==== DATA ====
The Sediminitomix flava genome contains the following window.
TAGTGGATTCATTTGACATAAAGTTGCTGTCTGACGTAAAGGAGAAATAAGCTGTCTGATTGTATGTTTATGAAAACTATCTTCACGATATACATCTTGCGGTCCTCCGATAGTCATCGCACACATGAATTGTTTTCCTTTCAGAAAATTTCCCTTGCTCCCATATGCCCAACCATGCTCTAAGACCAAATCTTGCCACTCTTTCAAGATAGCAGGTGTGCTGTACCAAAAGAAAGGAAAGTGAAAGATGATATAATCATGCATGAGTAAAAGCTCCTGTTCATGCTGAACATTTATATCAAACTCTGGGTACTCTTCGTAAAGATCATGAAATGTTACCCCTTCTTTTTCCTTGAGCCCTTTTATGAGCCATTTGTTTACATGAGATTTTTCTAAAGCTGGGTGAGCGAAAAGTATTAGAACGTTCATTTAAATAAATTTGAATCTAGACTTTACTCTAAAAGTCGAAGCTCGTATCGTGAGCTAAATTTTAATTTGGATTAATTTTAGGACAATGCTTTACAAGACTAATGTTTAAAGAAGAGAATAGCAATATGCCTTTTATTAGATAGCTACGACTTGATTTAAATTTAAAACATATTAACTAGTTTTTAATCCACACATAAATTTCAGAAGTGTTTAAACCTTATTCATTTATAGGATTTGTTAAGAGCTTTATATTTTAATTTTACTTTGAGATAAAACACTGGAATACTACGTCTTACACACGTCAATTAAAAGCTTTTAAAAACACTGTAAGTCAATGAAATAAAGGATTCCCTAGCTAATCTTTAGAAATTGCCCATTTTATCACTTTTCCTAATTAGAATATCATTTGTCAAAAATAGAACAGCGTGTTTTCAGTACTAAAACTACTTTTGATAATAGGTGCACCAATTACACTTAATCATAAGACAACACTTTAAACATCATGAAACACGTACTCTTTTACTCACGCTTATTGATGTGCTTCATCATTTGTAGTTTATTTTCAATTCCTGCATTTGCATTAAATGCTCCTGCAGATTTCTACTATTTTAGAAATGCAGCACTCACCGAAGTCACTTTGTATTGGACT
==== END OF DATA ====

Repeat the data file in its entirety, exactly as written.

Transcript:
The Sediminitomix flava genome contains the following window.
TAGTGGATTCATTTGACATAAAGTTGCTGTCTGACGTAAAGGAGAAATAAGCTGTCTGATTGTATGTTTATGAAAACTATCTTCACGATATACATCTTGCGGTCCTCCGATAGTCATCGCACACATGAATTGTTTTCCTTTCAGAAAATTTCCCTTGCTCCCATATGCCCAACCATGCTCTAAGACCAAATCTTGCCACTCTTTCAAGATAGCAGGTGTGCTGTACCAAAAGAAAGGAAAGTGAAAGATGATATAATCATGCATGAGTAAAAGCTCCTGTTCATGCTGAACATTTATATCAAACTCTGGGTACTCTTCGTAAAGATCATGAAATGTTACCCCTTCTTTTTCCTTGAGCCCTTTTATGAGCCATTTGTTTACATGAGATTTTTCTAAAGCTGGGTGAGCGAAAAGTATTAGAACGTTCATTTAAATAAATTTGAATCTAGACTTTACTCTAAAAGTCGAAGCTCGTATCGTGAGCTAAATTTTAATTTGGATTAATTTTAGGACAATGCTTTACAAGACTAATGTTTAAAGAAGAGAATAGCAATATGCCTTTTATTAGATAGCTACGACTTGATTTAAATTTAAAACATATTAACTAGTTTTTAATCCACACATAAATTTCAGAAGTGTTTAAACCTTATTCATTTATAGGATTTGTTAAGAGCTTTATATTTTAATTTTACTTTGAGATAAAACACTGGAATACTACGTCTTACACACGTCAATTAAAAGCTTTTAAAAACACTGTAAGTCAATGAAATAAAGGATTCCCTAGCTAATCTTTAGAAATTGCCCATTTTATCACTTTTCCTAATTAGAATATCATTTGTCAAAAATAGAACAGCGTGTTTTCAGTACTAAAACTACTTTTGATAATAGGTGCACCAATTACACTTAATCATAAGACAACACTTTAAACATCATGAAACACGTACTCTTTTACTCACGCTTATTGATGTGCTTCATCATTTGTAGTTTATTTTCAATTCCTGCATTTGCATTAAATGCTCCTGCAGATTTCTACTATTTTAGAAATGCAGCACTCACCGAAGTCACTTTGTATTGGACT